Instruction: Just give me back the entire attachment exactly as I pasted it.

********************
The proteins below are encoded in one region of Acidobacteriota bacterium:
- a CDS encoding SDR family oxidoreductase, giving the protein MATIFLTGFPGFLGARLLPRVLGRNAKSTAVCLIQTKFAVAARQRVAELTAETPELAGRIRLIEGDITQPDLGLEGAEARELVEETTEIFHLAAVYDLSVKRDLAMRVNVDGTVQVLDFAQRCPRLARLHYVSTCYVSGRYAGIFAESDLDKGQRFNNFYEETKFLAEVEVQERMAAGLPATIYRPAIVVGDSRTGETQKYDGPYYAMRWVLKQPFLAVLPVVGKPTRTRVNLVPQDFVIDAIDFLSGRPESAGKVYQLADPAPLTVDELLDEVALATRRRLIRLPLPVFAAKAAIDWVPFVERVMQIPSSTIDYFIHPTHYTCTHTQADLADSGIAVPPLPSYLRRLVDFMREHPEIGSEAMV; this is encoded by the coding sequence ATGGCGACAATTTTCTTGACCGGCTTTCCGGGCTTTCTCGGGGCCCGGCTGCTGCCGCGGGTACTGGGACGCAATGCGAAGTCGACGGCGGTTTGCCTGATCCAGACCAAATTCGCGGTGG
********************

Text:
The proteins below are encoded in one region of Acidobacteriota bacterium:
- a CDS encoding SDR family oxidoreductase, giving the protein MATIFLTGFPGFLGARLLPRVLGRNAKSTAVCLIQTKFAVAARQRVAELTAETPELAGRIRLIEGDITQPDLGLEGAEARELVEETTEIFHLAAVYDLSVKRDLAMRVNVDGTVQVLDFAQRCPRLARLHYVSTCYVSGRYAGIFAESDLDKGQRFNNFYEETKFLAEVEVQERMAAGLPATIYRPAIVVGDSRTGETQKYDGPYYAMRWVLKQPFLAVLPVVGKPTRTRVNLVPQDFVIDAIDFLSGRPESAGKVYQLADPAPLTVDELLDEVALATRRRLIRLPLPVFAAKAAIDWVPFVERVMQIPSSTIDYFIHPTHYTCTHTQADLADSGIAVPPLPSYLRRLVDFMREHPEIGSEAMV; this is encoded by the coding sequence ATGGCGACAATTTTCTTGACCGGCTTTCCGGGCTTTCTCGGGGCCCGGCTGCTGCCGCGGGTACTGGGACGCAATGCGAAGTCGACGGCGGTTTGCCTGATCCAGACCAAATTCGCGGTGG